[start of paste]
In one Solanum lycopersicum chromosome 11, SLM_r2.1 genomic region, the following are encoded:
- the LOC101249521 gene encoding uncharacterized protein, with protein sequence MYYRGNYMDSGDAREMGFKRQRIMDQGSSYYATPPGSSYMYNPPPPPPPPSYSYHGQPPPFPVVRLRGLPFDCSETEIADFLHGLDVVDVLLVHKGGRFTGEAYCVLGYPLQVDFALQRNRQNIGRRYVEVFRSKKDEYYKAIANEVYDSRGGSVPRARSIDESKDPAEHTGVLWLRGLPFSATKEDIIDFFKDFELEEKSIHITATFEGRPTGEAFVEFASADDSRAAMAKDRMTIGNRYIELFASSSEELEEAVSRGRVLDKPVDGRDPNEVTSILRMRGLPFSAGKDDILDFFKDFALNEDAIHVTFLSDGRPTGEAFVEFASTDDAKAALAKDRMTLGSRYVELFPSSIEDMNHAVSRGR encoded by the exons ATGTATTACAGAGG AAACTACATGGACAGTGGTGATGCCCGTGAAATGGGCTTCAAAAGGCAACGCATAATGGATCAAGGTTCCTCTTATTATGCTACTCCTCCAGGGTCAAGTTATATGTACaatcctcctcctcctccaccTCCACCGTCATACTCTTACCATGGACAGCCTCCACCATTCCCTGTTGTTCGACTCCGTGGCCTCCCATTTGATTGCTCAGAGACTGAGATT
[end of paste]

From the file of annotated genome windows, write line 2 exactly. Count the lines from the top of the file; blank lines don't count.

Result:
- the LOC101249521 gene encoding uncharacterized protein, with protein sequence MYYRGNYMDSGDAREMGFKRQRIMDQGSSYYATPPGSSYMYNPPPPPPPPSYSYHGQPPPFPVVRLRGLPFDCSETEIADFLHGLDVVDVLLVHKGGRFTGEAYCVLGYPLQVDFALQRNRQNIGRRYVEVFRSKKDEYYKAIANEVYDSRGGSVPRARSIDESKDPAEHTGVLWLRGLPFSATKEDIIDFFKDFELEEKSIHITATFEGRPTGEAFVEFASADDSRAAMAKDRMTIGNRYIELFASSSEELEEAVSRGRVLDKPVDGRDPNEVTSILRMRGLPFSAGKDDILDFFKDFALNEDAIHVTFLSDGRPTGEAFVEFASTDDAKAALAKDRMTLGSRYVELFPSSIEDMNHAVSRGR encoded by the exons ATGTATTACAGAGG AAACTACATGGACAGTGGTGATGCCCGTGAAATGGGCTTCAAAAGGCAACGCATAATGGATCAAGGTTCCTCTTATTATGCTACTCCTCCAGGGTCAAGTTATATGTACaatcctcctcctcctccaccTCCACCGTCATACTCTTACCATGGACAGCCTCCACCATTCCCTGTTGTTCGACTCCGTGGCCTCCCATTTGATTGCTCAGAGACTGAGATT